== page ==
A recent study gives us a fascinating look into how humans “naturally” behave. Scientists collected data from the online game Pardus, which has over 300,000 players, and crunched it through a series of analysis techniques for complex systems. The game is one where the players are free to behave in any way they choose, with no built in advantages for good or bad. The bottom line? Humans are mostly good, most of the time, and they generally behave well even if there are no laws preventing bad behavior.
According to the study:
The analysis of binary timeseries of players (good-bad) shows that the behavior of almost all players is ‘good’ almost all the time. Negative actions are balanced to a large extent by good ones. Players with a high fraction of negative actions tend to have a significantly shorter life. This may be due to two reasons: First because they are hunted down by others and give up playing, second because they are unable to maintain a social life and quit the game because of loneliness or frustration. We interpret these findings as empirical evidence for self organization towards reciprocal, good conduct within a human society. Note that the game allows bad behavior in the same way as good behavior but the extent of punishment of bad behavior is freely decided by the players.
Another interesting observation was that negative behavior is more repetitive than reciprocal. In other words, those who do bad often repeat bad behaviors. Scientists also found that people who have recently been wronged are 10 times more likely to do wrong themselves compared to people who have been treated fairly. This is a powerful truth that has far-reaching implications. There are, apparently, bad apples, and they can spoil the bunch. (Hint for Christians: Here’s your empirical justification for rewarding good behavior and punishing bad behavior without reference to a deity.)
There is also an implicit warning in this finding: In the complex real world, there is often little difference between being wronged and feeling as if you’ve been wronged. We would expect that people who perceive themselves as victims of wrongdoing would also be more likely to act wrongly. This is a chilling observation when we consider that the Republican Party and FOX News specialize in demonizing an entire class of people (liberals) and convincing their conservative base that they are being wronged by the evil people. They have created a culture in which many people believe there is a left wing conspiracy to take their money, their freedom, and their rights. They have taught us that anger is the correct response to political opposition. If this study is correct, they are causing great societal harm, and greatly increasing the probability that individuals will do evil.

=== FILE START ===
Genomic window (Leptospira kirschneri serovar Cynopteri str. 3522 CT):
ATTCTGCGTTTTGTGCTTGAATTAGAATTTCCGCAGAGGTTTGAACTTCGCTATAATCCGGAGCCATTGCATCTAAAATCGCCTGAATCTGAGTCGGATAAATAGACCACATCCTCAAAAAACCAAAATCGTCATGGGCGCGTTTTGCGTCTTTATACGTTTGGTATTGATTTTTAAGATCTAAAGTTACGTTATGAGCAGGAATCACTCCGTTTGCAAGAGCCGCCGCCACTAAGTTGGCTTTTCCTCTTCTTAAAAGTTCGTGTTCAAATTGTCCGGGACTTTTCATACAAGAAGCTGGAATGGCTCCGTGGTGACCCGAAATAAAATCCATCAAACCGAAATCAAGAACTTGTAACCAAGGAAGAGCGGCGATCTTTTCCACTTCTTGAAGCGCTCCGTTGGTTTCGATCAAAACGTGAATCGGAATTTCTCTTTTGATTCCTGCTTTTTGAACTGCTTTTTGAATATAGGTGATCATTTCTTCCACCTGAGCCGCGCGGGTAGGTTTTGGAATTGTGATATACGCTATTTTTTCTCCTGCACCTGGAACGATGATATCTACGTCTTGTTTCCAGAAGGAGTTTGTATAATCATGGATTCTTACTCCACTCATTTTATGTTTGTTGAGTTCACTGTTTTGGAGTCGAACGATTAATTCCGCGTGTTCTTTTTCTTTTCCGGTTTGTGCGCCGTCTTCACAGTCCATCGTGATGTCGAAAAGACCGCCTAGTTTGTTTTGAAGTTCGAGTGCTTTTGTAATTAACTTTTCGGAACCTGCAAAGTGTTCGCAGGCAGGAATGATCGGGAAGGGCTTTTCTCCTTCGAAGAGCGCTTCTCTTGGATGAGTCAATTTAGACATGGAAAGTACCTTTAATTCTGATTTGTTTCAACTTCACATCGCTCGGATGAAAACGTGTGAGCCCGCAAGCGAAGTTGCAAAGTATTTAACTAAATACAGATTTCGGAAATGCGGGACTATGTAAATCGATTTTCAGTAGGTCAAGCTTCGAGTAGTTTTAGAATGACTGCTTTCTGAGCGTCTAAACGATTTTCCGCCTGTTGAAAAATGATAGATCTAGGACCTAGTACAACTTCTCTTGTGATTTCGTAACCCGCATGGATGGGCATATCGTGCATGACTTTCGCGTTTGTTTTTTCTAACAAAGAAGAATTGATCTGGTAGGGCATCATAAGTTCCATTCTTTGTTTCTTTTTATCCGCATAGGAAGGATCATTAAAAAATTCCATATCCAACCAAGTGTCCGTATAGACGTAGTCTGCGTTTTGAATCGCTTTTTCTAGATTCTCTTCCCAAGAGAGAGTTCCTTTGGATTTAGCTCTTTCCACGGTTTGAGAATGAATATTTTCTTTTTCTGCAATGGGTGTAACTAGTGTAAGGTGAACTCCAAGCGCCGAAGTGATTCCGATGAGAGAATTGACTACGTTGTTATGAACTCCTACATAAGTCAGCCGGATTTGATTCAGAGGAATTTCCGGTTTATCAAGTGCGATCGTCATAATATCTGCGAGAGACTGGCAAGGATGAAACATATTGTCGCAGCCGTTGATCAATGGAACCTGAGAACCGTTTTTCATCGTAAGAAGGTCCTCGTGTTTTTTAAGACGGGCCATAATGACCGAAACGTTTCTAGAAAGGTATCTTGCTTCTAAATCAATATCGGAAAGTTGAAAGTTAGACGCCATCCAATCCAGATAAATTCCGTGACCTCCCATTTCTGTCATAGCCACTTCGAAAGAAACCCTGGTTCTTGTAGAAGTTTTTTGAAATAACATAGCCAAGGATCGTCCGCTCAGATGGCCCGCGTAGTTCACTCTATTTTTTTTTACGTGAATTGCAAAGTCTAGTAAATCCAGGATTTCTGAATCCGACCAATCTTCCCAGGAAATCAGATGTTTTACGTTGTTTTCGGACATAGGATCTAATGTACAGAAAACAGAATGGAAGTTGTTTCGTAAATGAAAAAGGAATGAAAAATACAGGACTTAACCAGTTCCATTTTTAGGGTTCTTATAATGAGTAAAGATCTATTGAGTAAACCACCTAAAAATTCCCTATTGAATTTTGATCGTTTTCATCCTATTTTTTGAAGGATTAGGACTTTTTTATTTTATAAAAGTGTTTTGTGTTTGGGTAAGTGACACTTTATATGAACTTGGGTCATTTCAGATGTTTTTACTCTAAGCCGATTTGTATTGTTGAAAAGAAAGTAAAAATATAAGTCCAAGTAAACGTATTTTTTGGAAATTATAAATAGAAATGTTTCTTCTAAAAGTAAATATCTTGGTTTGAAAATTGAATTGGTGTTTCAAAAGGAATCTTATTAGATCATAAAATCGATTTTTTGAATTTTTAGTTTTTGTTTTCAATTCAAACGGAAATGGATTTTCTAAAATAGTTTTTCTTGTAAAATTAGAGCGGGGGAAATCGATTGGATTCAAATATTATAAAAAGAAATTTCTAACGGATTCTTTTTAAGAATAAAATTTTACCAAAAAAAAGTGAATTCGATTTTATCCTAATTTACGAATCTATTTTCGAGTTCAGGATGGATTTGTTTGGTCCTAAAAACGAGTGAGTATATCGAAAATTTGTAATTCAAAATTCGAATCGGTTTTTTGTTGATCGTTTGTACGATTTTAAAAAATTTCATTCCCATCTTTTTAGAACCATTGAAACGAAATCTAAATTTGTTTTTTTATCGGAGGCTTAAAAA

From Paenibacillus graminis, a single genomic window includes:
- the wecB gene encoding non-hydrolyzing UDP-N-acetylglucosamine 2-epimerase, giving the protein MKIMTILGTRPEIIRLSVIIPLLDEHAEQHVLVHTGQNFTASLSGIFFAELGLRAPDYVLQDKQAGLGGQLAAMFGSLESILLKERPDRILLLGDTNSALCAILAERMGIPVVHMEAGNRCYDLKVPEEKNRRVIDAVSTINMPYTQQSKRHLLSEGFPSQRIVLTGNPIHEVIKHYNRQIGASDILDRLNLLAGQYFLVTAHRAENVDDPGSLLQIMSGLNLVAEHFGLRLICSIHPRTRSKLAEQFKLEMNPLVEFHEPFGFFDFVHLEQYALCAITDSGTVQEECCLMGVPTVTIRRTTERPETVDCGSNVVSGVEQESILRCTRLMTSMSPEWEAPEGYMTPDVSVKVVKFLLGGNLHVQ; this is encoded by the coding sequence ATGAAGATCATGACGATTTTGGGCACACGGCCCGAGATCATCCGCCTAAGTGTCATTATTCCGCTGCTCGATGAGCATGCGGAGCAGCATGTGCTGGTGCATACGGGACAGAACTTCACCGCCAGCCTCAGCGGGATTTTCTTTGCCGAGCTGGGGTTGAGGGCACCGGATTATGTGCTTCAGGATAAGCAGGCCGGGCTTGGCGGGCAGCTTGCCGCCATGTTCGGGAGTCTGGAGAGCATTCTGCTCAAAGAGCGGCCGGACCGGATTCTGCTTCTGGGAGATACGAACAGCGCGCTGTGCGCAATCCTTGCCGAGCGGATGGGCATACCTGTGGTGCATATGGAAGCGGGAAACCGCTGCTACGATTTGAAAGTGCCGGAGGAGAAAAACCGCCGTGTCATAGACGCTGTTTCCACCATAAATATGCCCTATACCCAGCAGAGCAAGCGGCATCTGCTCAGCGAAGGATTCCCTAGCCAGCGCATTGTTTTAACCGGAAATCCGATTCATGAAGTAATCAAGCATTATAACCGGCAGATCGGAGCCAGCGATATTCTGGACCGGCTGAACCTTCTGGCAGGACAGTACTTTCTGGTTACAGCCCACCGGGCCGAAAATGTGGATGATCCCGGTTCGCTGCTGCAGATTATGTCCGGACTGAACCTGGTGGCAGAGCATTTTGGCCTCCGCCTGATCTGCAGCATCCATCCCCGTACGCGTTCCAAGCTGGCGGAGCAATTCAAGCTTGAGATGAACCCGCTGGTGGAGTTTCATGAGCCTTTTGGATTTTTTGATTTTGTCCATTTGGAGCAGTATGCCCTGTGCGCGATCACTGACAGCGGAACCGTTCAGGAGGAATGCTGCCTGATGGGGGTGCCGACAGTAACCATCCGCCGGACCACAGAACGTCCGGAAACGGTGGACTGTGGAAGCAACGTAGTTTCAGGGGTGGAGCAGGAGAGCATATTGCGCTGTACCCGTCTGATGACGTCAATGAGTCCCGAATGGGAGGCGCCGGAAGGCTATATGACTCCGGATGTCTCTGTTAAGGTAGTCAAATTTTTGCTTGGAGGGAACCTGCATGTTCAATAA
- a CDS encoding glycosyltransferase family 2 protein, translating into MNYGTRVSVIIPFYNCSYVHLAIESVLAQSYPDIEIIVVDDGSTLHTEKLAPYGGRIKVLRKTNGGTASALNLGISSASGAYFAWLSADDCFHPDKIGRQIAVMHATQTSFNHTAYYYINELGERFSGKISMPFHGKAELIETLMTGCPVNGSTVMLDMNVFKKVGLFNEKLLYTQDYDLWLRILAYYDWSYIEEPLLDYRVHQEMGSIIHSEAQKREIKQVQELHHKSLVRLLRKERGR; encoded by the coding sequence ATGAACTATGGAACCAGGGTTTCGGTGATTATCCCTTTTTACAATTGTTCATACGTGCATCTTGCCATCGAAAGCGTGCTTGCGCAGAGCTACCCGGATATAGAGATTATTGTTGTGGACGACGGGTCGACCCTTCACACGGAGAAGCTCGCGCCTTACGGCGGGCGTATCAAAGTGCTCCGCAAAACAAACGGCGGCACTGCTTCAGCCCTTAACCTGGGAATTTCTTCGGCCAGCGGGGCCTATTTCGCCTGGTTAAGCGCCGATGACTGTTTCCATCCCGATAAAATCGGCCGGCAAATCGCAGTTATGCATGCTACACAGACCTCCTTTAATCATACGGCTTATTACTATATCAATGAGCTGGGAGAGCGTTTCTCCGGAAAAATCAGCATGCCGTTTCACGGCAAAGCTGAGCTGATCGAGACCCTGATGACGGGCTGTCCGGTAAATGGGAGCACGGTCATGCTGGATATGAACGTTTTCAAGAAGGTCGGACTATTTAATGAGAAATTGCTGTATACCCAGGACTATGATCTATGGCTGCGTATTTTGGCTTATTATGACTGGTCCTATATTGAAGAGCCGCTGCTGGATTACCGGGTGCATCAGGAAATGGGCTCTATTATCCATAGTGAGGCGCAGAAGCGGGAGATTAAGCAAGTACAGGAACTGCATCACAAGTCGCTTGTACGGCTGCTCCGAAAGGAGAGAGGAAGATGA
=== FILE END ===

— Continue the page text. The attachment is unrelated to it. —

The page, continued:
This study also plunges a dagger into Christian theology, which asserts that humans are inherently evil, and need the moral foundation of an external deity. Rather, it appears, humans are exactly as evolutionary theory predicts — they are good most of the time, naturally. Habitual evil-doers are rare, and the group sees to it that they are punished. Evil begets evil, and good begets good. It’s very logical, very natural, and very predictable. There was no external pressure to be good in this game, either from a god or game coding, and people behaved well most of the time.
This study is very important for several reasons. First, it has the advantage of complete data, which is almost unheard of in social science. Studying humans has always involved some degree of educated guesswork because we simply cannot know everything about any individual. In this case, every player’s actions were logged for the entire duration of their time online. The scientists literally knew everything that everybody did.
Another difficulty in social science is the ethics of manipulating people’s private lives. We simply cannot put subjects in dangerous or life-altering circumstances just to see what happens. In a game, however, we have much more latitude for experimentation. Pardus was chosen because it contains 8 core activities that define every human society: Communication, trade, making friends, making enemies, ending friendships, reconciling with enemies, attacking, and punishing. Furthermore, there are no restrictions in the game itself on whether or not people may act badly. Each player may be as good or bad as he wants. In many ways, it is the perfect analog for the real-life experiment we couldn’t ethically perform — putting a lot of people on an island with no rules to see what happened.
Finally, this study eliminated one of the most consternating problems with studying real humans: Actions can very rarely be seen as “all good” or “all bad.” The nuance of complex human relationships makes binary analysis virtually impossible. In the game environment, the mechanics are very simple. Attacking people is bad. Being nice to people is good. Trading fairly is good. Cheating is bad. Simple. Binary. Crystal clear.
Continuing research in this area has exciting implications for social engineering, especially in societies that are going “down the wrong path.” While most people in game were good most of the time, the scientists found that there’s truth to the platitude that evil begets evil. Pockets of bad behavior tended to be self-reinforcing, and people tended to act badly if they had been the target of a bad action. By understanding the nature of these pockets of bad behavior, we can learn how to identify them before they grow, and intervene to turn them in a more prosocial direction.